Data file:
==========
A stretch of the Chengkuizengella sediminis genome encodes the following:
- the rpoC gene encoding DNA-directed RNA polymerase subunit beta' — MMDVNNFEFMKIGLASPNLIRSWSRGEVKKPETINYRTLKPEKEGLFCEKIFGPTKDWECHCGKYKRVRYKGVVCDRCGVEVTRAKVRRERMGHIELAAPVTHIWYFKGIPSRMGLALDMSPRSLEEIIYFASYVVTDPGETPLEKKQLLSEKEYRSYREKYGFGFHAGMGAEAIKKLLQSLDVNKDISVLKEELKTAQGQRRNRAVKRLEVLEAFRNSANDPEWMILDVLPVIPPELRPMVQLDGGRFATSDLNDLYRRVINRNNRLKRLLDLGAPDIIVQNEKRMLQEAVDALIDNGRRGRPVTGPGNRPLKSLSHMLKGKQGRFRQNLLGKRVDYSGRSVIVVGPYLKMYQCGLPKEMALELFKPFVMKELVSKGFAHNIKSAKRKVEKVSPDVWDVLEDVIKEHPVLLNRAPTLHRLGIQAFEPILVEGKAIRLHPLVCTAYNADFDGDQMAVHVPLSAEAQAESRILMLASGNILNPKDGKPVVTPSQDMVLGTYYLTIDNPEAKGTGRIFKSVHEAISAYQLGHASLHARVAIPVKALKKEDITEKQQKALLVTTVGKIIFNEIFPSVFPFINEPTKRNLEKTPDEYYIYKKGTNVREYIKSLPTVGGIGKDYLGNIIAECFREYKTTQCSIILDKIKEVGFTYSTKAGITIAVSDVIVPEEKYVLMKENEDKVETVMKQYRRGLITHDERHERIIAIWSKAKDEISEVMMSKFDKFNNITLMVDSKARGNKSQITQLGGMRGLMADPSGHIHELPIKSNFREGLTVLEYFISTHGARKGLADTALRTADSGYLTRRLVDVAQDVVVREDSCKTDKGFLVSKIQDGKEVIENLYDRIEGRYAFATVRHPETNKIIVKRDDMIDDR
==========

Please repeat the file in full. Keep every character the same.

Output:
A stretch of the Chengkuizengella sediminis genome encodes the following:
- the rpoC gene encoding DNA-directed RNA polymerase subunit beta' — MMDVNNFEFMKIGLASPNLIRSWSRGEVKKPETINYRTLKPEKEGLFCEKIFGPTKDWECHCGKYKRVRYKGVVCDRCGVEVTRAKVRRERMGHIELAAPVTHIWYFKGIPSRMGLALDMSPRSLEEIIYFASYVVTDPGETPLEKKQLLSEKEYRSYREKYGFGFHAGMGAEAIKKLLQSLDVNKDISVLKEELKTAQGQRRNRAVKRLEVLEAFRNSANDPEWMILDVLPVIPPELRPMVQLDGGRFATSDLNDLYRRVINRNNRLKRLLDLGAPDIIVQNEKRMLQEAVDALIDNGRRGRPVTGPGNRPLKSLSHMLKGKQGRFRQNLLGKRVDYSGRSVIVVGPYLKMYQCGLPKEMALELFKPFVMKELVSKGFAHNIKSAKRKVEKVSPDVWDVLEDVIKEHPVLLNRAPTLHRLGIQAFEPILVEGKAIRLHPLVCTAYNADFDGDQMAVHVPLSAEAQAESRILMLASGNILNPKDGKPVVTPSQDMVLGTYYLTIDNPEAKGTGRIFKSVHEAISAYQLGHASLHARVAIPVKALKKEDITEKQQKALLVTTVGKIIFNEIFPSVFPFINEPTKRNLEKTPDEYYIYKKGTNVREYIKSLPTVGGIGKDYLGNIIAECFREYKTTQCSIILDKIKEVGFTYSTKAGITIAVSDVIVPEEKYVLMKENEDKVETVMKQYRRGLITHDERHERIIAIWSKAKDEISEVMMSKFDKFNNITLMVDSKARGNKSQITQLGGMRGLMADPSGHIHELPIKSNFREGLTVLEYFISTHGARKGLADTALRTADSGYLTRRLVDVAQDVVVREDSCKTDKGFLVSKIQDGKEVIENLYDRIEGRYAFATVRHPETNKIIVKRDDMIDDR